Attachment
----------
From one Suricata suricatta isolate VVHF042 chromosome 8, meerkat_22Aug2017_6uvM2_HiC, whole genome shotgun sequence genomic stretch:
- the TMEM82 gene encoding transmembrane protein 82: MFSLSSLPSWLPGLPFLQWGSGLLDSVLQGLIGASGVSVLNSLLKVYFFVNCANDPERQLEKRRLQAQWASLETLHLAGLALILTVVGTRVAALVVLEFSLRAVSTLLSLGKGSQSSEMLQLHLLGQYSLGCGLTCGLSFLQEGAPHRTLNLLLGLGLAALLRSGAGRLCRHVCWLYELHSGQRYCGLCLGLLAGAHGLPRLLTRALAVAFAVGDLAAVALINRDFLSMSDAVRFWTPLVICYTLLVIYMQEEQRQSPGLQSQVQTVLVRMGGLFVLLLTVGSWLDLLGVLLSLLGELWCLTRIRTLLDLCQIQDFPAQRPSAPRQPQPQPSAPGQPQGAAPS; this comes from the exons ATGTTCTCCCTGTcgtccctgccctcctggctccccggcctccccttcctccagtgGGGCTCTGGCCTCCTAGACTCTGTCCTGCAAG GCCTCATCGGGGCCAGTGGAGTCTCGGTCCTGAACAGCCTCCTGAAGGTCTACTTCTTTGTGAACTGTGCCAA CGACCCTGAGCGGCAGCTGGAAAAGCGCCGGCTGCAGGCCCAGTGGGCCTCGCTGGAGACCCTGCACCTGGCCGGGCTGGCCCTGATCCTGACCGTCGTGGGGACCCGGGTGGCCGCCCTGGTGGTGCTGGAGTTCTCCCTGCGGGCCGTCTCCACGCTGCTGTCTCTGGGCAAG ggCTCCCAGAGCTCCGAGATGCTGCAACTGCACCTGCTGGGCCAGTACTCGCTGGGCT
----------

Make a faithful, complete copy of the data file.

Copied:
From one Suricata suricatta isolate VVHF042 chromosome 8, meerkat_22Aug2017_6uvM2_HiC, whole genome shotgun sequence genomic stretch:
- the TMEM82 gene encoding transmembrane protein 82: MFSLSSLPSWLPGLPFLQWGSGLLDSVLQGLIGASGVSVLNSLLKVYFFVNCANDPERQLEKRRLQAQWASLETLHLAGLALILTVVGTRVAALVVLEFSLRAVSTLLSLGKGSQSSEMLQLHLLGQYSLGCGLTCGLSFLQEGAPHRTLNLLLGLGLAALLRSGAGRLCRHVCWLYELHSGQRYCGLCLGLLAGAHGLPRLLTRALAVAFAVGDLAAVALINRDFLSMSDAVRFWTPLVICYTLLVIYMQEEQRQSPGLQSQVQTVLVRMGGLFVLLLTVGSWLDLLGVLLSLLGELWCLTRIRTLLDLCQIQDFPAQRPSAPRQPQPQPSAPGQPQGAAPS; this comes from the exons ATGTTCTCCCTGTcgtccctgccctcctggctccccggcctccccttcctccagtgGGGCTCTGGCCTCCTAGACTCTGTCCTGCAAG GCCTCATCGGGGCCAGTGGAGTCTCGGTCCTGAACAGCCTCCTGAAGGTCTACTTCTTTGTGAACTGTGCCAA CGACCCTGAGCGGCAGCTGGAAAAGCGCCGGCTGCAGGCCCAGTGGGCCTCGCTGGAGACCCTGCACCTGGCCGGGCTGGCCCTGATCCTGACCGTCGTGGGGACCCGGGTGGCCGCCCTGGTGGTGCTGGAGTTCTCCCTGCGGGCCGTCTCCACGCTGCTGTCTCTGGGCAAG ggCTCCCAGAGCTCCGAGATGCTGCAACTGCACCTGCTGGGCCAGTACTCGCTGGGCT